President Barack Obama on Saturday hailed progress by Congress toward approval of his health care reform, but blasted the health insurance industry for releasing a "bogus" report in an attempt to block his proposals.

"As I speak to you today, we are closer to reforming the health care system than we have ever been in history," Obama said in his weekly radio address.

The comments came after the Senate Finance Committee this past week approved a health reform proposal that was welcomed by the White House.

Obama noted that for the first time ever, all five committees in Congress responsible for health reform have now passed a version of health care reform legislation.

The president wants Congress to approve his health care reform proposals by the end of the year in order to fulfill one of his key campaign promises -- providing health care to the 47 million Americans, some 15 percent of the population, who currently do not have any medical coverage.

Obama has been advocating for a government insurance option as a key element of his plan, but his proposals have been fiercely criticized by Republicans.

The US president also hopes to cut in half runaway healthcare expenditures which, if unchecked, are forecast to gobble up one-fifth of US gross domestic product by 2013.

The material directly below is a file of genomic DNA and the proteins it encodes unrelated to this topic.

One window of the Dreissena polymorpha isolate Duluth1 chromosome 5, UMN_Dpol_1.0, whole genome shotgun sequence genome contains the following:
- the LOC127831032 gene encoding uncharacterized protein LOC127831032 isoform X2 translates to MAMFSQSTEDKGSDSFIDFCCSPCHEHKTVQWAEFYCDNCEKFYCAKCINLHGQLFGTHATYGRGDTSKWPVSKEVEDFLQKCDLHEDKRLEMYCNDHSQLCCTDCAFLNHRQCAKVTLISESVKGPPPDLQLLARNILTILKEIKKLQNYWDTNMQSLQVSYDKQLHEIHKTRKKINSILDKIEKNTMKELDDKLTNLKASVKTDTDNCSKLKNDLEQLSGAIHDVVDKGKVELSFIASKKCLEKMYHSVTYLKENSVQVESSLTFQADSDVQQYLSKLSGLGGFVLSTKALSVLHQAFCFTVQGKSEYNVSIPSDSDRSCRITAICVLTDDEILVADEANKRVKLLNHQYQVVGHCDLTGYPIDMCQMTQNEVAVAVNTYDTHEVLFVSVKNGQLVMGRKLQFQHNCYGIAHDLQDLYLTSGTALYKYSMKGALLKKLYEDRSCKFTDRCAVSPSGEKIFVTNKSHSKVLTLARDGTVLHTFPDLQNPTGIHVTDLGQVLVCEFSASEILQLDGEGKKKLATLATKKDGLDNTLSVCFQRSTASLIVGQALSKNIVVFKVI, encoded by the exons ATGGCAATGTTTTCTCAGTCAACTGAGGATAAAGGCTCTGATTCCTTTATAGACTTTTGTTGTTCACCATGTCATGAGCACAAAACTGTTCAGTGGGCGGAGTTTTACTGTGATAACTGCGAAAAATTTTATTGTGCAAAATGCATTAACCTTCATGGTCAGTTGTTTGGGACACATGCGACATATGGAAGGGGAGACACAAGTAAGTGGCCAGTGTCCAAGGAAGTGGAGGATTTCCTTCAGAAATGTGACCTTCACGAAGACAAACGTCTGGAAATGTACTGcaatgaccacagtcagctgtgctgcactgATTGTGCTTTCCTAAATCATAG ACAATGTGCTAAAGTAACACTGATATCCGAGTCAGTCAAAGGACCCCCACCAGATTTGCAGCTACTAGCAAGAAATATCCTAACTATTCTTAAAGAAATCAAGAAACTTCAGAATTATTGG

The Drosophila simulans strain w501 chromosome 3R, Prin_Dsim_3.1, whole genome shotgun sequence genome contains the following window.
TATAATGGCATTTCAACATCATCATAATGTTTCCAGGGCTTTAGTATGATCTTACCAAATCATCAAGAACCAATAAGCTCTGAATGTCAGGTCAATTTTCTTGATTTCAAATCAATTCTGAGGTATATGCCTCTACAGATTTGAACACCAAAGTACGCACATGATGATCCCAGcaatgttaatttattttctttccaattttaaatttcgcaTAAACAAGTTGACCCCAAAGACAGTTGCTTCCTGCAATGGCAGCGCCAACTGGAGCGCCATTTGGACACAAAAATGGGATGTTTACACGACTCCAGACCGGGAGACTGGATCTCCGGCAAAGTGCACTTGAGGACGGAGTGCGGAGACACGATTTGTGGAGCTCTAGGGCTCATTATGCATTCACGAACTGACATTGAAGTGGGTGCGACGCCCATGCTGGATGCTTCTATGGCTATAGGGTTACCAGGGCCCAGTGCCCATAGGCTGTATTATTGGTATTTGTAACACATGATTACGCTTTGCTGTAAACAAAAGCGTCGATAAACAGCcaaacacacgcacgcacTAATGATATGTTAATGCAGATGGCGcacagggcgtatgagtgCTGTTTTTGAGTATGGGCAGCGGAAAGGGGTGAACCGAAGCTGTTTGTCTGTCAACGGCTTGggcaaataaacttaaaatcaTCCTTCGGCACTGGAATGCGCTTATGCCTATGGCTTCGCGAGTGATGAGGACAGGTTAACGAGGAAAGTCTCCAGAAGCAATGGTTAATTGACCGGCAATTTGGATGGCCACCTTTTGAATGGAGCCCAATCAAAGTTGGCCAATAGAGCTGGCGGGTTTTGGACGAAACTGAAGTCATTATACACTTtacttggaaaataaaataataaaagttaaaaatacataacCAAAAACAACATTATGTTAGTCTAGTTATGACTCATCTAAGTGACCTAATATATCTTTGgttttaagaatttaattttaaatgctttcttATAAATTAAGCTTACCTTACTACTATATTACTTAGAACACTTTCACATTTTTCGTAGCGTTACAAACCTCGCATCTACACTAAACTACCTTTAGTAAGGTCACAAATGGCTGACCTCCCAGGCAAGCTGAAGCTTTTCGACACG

But he has met increasing resistance from both Republicans and even some among his own Democratic Party worried about the costs of such a reform.

In his address, Obama also commented on a recent report produced by the health insurance industry, which claimed that the reform would lead to significantly higher insurance premiums.

The president called these reports "bogus."

"The fact is, the insurance industry is making this last-ditch effort to stop reform even as costs continue to rise and our health care dollars continue to be poured into their profits, bonuses, and administrative costs that do nothing to make us healthy - that often actually go toward figuring out how to avoid covering people," he stated.

This video was published to YouTube by the White House on Oct. 17, 2009.

With AFP.